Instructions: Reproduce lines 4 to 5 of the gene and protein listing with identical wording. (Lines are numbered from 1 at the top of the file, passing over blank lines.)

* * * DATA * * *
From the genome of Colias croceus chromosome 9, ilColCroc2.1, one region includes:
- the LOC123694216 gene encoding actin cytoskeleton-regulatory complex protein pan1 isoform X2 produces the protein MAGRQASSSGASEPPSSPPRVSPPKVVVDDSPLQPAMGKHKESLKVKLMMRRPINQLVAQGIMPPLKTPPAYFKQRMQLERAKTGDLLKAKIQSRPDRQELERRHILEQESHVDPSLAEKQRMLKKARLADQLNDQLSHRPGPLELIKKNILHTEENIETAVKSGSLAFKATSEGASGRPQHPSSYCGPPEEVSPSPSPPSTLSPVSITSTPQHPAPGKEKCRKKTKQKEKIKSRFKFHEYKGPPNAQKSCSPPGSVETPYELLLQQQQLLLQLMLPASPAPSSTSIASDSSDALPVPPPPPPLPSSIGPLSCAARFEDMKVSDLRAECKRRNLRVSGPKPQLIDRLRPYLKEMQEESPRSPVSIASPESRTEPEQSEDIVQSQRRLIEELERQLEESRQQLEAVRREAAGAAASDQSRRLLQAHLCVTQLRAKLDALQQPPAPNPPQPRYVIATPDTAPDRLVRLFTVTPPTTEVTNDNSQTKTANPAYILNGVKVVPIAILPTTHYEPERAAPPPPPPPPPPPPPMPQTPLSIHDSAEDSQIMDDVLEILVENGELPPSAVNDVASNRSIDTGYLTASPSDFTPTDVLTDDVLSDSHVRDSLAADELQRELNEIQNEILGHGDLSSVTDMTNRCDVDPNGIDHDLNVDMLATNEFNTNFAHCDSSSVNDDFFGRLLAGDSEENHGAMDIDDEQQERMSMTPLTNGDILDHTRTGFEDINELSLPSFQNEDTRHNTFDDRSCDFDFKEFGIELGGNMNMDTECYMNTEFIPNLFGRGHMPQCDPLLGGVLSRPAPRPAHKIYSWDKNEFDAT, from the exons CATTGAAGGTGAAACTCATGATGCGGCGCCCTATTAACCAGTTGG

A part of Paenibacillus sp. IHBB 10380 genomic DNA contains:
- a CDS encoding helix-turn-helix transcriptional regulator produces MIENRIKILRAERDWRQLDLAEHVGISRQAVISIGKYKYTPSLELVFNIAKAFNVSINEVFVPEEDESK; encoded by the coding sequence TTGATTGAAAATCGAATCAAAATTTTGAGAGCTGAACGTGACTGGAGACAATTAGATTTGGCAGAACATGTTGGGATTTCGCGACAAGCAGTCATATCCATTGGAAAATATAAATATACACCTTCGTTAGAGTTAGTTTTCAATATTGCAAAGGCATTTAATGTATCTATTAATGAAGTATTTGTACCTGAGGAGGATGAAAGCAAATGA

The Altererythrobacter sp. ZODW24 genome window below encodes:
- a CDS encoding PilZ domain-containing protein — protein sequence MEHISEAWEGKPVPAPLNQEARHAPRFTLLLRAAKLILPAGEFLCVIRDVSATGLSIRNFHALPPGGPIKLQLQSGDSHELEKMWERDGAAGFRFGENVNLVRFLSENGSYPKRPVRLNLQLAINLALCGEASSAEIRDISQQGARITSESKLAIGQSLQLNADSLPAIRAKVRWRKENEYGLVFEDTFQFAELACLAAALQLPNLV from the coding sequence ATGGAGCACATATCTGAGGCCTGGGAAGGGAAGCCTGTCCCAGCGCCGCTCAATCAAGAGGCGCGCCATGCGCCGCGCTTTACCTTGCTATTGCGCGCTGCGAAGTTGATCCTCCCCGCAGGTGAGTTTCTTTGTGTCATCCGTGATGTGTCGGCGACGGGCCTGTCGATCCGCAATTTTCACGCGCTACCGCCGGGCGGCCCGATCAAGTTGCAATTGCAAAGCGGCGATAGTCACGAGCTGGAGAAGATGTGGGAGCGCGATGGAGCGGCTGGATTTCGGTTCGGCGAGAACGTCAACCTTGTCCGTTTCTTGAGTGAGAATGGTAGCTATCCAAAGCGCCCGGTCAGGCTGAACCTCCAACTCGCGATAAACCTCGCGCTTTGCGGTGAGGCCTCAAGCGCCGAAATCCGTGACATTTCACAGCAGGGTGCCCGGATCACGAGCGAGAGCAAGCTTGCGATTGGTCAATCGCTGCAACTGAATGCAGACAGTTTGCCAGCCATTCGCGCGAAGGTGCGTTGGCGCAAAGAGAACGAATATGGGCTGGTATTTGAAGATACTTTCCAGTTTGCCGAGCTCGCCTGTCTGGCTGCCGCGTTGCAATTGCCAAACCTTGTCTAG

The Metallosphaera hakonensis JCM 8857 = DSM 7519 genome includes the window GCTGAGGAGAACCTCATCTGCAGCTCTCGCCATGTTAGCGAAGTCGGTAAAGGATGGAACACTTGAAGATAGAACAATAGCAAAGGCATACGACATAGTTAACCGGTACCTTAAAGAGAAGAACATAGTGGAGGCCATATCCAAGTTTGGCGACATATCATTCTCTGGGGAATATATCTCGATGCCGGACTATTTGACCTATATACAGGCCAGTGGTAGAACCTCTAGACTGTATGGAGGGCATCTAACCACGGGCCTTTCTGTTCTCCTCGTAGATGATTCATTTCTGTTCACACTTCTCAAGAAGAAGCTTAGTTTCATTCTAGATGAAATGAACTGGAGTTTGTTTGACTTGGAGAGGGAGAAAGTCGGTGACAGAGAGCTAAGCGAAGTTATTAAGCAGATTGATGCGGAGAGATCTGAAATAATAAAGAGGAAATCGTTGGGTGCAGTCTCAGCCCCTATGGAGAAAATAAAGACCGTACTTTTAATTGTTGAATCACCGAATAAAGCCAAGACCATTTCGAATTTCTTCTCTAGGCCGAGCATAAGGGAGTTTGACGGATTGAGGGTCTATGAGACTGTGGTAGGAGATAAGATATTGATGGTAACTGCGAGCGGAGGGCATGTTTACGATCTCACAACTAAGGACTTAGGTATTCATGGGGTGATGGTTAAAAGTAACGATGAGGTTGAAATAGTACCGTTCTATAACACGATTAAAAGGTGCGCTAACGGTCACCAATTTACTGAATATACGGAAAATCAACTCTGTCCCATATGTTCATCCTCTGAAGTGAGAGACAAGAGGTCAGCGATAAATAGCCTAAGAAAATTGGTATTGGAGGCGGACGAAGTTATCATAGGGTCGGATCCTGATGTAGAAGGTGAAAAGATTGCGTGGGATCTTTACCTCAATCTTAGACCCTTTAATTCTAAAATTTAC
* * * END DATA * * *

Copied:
- a CDS encoding helix-turn-helix transcriptional regulator produces MIENRIKILRAERDWRQLDLAEHVGISRQAVISIGKYKYTPSLELVFNIAKAFNVSINEVFVPEEDESK; encoded by the coding sequence TTGATTGAAAATCGAATCAAAATTTTGAGAGCTGAACGTGACTGGAGACAATTAGATTTGGCAGAACATGTTGGGATTTCGCGACAAGCAGTCATATCCATTGGAAAATATAAATATACACCTTCGTTAGAGTTAGTTTTCAATATTGCAAAGGCATTTAATGTATCTATTAATGAAGTATTTGTACCTGAGGAGGATGAAAGCAAATGA

The Altererythrobacter sp. ZODW24 genome window below encodes: